And then there was Dan Matheny (B'10), who gave it his all for four seasons in that most difficult of positions, the offensive line.
"This game means everything to me. Being able to put on my uniform one more time is going to be bittersweet. Playing football has been amazing. I would not trade it in for anything. When high school was over I was not even close to ready to hang it up. It is one of the best decisions and most challenging experiences of my life. The last practice has sunk in. My roommates and I have been talking a lot about it. I have been playing football since I was 8-years-old. August is now [just] a part of summer."
Of course, there's another finality to this game as well. For a number of people beyond the seniors, it's their last game at Georgetown as well; some know it, some don't. last season, 18 underclassmen suited up for the finale with Fordham and didn't come back; they didn't get a Senior Day and it was gone just the same. We never saw Dishon Hughes or Brandon Floyd become the stars they could have been, we never saw Charlie Houghton come back to finish his career. Promising linemen like Chris Bisanzo and Robert Watson probably expected a senior year of great memories, and those summarily ended a year ago.
And it wasn't just the players. Assistant Coaches Dassin Blackwell, Frank Colaprete, and Jim Miceli made the walk back to McDonough Gym that day as well, and a chapter of their professional lives ended that day as well. Ten coaches left the field at MSF after a humbling loss to Colgate to end the 2005 season, but few would have figured only one making the return trip the following season. You just don't know.
And so it is with Kevin Kelly and his staff. Unless you're Joe Paterno, it's part of the itinerant nature of coaching that people move around in their careers. For Kelly, who hasn't dwelled publicly on what his fate will be after this season, otherwise knows that this staff will change as well in some form or fashion.
Eight wins in five years would be grounds for civil unrest at some schools, but not at Georgetown; still, we'd all be foolish to say it doesn't get addressed with athletic director Lee Reed at some point. When Reed arrived at Georgetown, he received only two questions at the press conference: "When are you going to build a basketball practice facility?", and "When are you going to fix the football program?" Sooner or later, he's got to answer both questions, and whether Kelly and his staff are part of the problem or the solution is a question Reed will ultimately answer.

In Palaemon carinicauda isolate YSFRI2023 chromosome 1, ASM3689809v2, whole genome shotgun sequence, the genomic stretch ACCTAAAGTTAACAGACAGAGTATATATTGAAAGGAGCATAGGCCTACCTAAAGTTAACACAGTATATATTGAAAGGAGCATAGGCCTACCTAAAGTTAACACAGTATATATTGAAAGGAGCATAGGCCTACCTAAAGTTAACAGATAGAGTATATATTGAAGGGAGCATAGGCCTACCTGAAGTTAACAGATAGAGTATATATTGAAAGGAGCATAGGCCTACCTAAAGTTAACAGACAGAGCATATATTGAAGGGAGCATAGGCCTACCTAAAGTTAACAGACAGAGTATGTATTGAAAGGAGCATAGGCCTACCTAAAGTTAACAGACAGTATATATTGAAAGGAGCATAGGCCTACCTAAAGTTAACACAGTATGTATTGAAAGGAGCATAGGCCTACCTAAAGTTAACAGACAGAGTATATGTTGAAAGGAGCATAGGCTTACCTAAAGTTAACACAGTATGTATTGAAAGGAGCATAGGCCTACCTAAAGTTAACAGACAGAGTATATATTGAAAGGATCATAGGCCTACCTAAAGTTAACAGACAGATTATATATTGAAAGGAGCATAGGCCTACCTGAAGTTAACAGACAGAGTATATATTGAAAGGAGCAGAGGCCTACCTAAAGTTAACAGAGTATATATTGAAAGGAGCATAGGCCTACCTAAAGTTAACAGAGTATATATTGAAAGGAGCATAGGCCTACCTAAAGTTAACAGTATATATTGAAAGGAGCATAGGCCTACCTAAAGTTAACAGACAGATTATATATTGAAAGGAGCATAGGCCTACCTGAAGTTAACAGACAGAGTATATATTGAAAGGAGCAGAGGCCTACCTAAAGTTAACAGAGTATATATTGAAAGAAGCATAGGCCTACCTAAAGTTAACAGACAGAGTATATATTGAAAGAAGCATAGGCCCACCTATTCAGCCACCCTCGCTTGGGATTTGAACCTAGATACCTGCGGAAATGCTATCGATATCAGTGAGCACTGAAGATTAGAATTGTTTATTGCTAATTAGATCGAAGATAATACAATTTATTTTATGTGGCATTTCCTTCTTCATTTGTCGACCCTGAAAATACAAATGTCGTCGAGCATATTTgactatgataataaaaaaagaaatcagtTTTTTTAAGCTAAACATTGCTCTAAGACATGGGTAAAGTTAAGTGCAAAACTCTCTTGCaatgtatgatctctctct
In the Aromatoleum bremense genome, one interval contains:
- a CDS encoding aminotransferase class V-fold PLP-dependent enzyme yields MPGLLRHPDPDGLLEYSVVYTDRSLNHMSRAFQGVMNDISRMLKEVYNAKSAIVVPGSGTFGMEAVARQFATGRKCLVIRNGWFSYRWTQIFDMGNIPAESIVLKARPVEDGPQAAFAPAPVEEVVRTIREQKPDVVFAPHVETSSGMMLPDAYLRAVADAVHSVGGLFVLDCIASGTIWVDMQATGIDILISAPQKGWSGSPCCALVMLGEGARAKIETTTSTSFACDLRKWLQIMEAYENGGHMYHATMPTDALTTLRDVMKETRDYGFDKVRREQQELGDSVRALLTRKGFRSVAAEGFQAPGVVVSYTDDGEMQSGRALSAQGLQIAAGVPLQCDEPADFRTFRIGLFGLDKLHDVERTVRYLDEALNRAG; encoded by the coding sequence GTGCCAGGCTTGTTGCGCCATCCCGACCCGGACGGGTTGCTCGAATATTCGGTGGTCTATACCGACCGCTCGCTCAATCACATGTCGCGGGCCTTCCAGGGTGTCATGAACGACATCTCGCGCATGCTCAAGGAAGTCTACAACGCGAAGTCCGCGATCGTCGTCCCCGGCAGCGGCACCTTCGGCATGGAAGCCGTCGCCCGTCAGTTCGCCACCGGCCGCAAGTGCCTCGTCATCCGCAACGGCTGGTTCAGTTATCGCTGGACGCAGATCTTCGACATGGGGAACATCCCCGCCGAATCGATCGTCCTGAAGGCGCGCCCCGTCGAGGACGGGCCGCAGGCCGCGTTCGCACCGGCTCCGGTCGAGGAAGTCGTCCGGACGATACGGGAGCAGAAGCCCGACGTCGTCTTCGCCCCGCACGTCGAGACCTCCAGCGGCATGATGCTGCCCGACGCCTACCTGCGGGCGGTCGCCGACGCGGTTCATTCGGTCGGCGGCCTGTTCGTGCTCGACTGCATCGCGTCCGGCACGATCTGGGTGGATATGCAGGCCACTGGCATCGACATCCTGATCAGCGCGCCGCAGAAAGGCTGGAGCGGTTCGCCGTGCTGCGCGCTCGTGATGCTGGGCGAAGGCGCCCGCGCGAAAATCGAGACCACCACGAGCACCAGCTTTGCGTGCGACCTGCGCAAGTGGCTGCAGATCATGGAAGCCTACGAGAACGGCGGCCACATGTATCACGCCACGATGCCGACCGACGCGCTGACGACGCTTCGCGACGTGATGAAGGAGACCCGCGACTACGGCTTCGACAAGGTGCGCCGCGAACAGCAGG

For coach Kelly, who has witnessed Senior Days at places as disparate as Bowdoin College's Whitter Field and Syracuse's Carrier Dome, Dartmouth's Memorial Field to Marshall Unviersity's Edwards Stadium, and from Navy-Marine Corps Memorial Stadium west to tiny, unnamed Multi-Sport Field, he has seen it all before. The only constant is change, and for those involved to make the most of it. That's the charge Kelly and his team have to take in its finale with Marist. The seniors will certainly get to sing the fight songs at reunions, at basketball games, and at events in the future, but never again on the field of battle with their teammates. A win Saturday offers that one, that last, that lasting chance.
Seniors, stay active, stay informed, and please stay involved. And to those who will follow in your footsteps, recall the classic verse from days gone by: To you from failing hands we throw the torch; be yours to hold it high.